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September 14, 2018 8:16 PM

Today, the core devs announced the date that Constantinople-implemented clients will fork the Ropsten testnet. There is no date yet announced for the launch of Constantinople on the mainnet.

Sometime in the second week of October, all Constantinople-implemented clients will fork the Ropsten testnet. Martin Holst Swende suggested aiming for October 9. However, the fork is not set for a particular date or hour, but rather for a to-be-determined block number. The developers agreed to identify the exact block number in two weeks, but there’s already a proposal up on GitHub suggesting the fork take place at block number 4,230,000.

As it stands, Aleth and Parity have implemented Constantinople, and the rest of the clients are not far behind.

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During the test period, developers will watch for and address any bugs or problematic inconsistencies between clients. Leading up to last year’s Byzantium hard fork, there was a lot of uncertainty and several last-minute fixes. Days before the launch on the mainnet, developers discovered a denial-of-service vulnerability in Geth’s code. Parity was also up against the wire, issuing three updates in quick succession prior to the hard fork to address consensus vulnerabilities.

There is no official date set for the launch on the mainnet, which likely depends on what the developers find on Ropsten. However, Hudson Jameson of the Ethereum Foundation estimated that it will likely take place in November or December. In any case, it will not occur prior to DevCon4, which is scheduled for October 30 through November 2.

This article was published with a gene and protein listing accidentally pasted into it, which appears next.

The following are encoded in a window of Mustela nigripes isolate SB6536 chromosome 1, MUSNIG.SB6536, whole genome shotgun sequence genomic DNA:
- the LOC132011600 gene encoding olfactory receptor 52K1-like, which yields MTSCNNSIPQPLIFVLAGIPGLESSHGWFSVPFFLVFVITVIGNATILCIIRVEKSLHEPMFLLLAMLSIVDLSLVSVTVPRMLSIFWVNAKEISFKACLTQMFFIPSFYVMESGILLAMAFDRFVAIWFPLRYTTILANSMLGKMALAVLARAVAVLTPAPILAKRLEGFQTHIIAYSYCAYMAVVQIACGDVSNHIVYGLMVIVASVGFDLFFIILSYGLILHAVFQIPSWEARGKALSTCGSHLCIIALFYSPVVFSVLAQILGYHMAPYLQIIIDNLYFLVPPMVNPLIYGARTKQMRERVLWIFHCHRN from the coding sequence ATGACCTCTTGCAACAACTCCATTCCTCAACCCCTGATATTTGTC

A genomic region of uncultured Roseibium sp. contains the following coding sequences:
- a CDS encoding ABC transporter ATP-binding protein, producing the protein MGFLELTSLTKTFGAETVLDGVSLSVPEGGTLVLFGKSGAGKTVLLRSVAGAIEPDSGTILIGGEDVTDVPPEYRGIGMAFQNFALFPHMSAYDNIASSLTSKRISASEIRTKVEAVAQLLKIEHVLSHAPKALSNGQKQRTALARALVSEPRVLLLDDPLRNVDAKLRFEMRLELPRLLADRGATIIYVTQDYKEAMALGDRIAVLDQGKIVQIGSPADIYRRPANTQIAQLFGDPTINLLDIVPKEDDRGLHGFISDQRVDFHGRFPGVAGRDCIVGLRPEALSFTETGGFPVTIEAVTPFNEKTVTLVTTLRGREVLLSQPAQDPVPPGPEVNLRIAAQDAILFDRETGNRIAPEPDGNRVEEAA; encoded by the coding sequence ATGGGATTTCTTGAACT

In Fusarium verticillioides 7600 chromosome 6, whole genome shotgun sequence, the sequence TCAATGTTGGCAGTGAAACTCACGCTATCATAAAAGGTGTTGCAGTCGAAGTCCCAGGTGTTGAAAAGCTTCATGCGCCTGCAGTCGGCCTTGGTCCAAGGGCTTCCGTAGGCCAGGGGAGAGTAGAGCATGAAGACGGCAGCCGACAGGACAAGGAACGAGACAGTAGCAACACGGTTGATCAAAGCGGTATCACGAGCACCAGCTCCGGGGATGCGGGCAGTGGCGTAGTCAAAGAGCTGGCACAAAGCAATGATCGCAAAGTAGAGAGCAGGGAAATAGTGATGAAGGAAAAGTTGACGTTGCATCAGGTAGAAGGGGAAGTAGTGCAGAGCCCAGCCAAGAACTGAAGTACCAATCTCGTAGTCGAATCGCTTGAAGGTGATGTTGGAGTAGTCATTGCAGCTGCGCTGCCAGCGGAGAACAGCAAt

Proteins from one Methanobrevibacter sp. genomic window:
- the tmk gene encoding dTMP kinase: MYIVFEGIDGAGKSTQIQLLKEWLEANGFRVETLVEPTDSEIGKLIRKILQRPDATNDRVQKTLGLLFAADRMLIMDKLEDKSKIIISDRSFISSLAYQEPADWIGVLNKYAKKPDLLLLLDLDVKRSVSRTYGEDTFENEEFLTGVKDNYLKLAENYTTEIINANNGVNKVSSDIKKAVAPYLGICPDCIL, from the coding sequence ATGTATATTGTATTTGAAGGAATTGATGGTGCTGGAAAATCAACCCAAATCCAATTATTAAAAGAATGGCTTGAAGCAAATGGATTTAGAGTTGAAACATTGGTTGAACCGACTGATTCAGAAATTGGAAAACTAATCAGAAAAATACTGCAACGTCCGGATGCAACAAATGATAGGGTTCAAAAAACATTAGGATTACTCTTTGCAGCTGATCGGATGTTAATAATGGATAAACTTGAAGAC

In previous coverage, ETHNews has discussed some of the EIPs to be included in Constantinople, and the debate surrounding those proposals. The last EIP to be accepted was EIP 1234, a proposal to reduce block issuance and delay the difficulty bomb. Some in the mining community were not excited about this, because their profits are already under threat by low Ether prices and powerful mining rigs called ASICs – another subject of debate within the community. Some in the mining community feel ASIC mining rigs (as opposed to GPU rigs) threaten their profitability. To address this concern, they are arguing for a change from the existing consensus algorithm to ProgPoW, which would apparently eliminate the issue.

The developers ultimately rejected the inclusion of this algorithm in Constantinople, but agreed to consider it for Istanbul, the hard fork tentatively planned to take place in mid-2019, eight months after Constantinople. In today’s core dev call, ProgPoW was again discussed. However, as has been the trend, the developers were not overly keen on the idea. 

Alison is an editor and occasional writer for ETHNews. She has a master’s in English from the University of Wyoming. She lives in Reno with her pooch and a cat she half likes. Her favorite things to do include binge listening to podcasts, getting her chuckles via dog memes, and spending as much time outside as possible.

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